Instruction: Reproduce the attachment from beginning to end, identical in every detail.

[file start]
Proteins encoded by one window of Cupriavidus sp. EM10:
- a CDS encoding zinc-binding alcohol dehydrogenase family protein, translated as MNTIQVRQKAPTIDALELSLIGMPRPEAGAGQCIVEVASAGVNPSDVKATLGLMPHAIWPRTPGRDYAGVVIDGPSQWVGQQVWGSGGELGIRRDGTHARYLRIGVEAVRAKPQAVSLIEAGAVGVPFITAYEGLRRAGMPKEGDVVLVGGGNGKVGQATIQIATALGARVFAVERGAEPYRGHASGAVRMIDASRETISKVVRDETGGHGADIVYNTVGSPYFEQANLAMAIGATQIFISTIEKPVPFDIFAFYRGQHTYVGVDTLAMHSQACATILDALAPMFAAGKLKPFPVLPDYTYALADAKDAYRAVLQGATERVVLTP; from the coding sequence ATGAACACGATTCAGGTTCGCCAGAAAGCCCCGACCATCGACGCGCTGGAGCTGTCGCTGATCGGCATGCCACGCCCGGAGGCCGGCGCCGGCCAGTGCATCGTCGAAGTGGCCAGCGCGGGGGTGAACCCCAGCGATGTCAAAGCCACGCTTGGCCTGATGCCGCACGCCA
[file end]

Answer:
Proteins encoded by one window of Cupriavidus sp. EM10:
- a CDS encoding zinc-binding alcohol dehydrogenase family protein, translated as MNTIQVRQKAPTIDALELSLIGMPRPEAGAGQCIVEVASAGVNPSDVKATLGLMPHAIWPRTPGRDYAGVVIDGPSQWVGQQVWGSGGELGIRRDGTHARYLRIGVEAVRAKPQAVSLIEAGAVGVPFITAYEGLRRAGMPKEGDVVLVGGGNGKVGQATIQIATALGARVFAVERGAEPYRGHASGAVRMIDASRETISKVVRDETGGHGADIVYNTVGSPYFEQANLAMAIGATQIFISTIEKPVPFDIFAFYRGQHTYVGVDTLAMHSQACATILDALAPMFAAGKLKPFPVLPDYTYALADAKDAYRAVLQGATERVVLTP; from the coding sequence ATGAACACGATTCAGGTTCGCCAGAAAGCCCCGACCATCGACGCGCTGGAGCTGTCGCTGATCGGCATGCCACGCCCGGAGGCCGGCGCCGGCCAGTGCATCGTCGAAGTGGCCAGCGCGGGGGTGAACCCCAGCGATGTCAAAGCCACGCTTGGCCTGATGCCGCACGCCA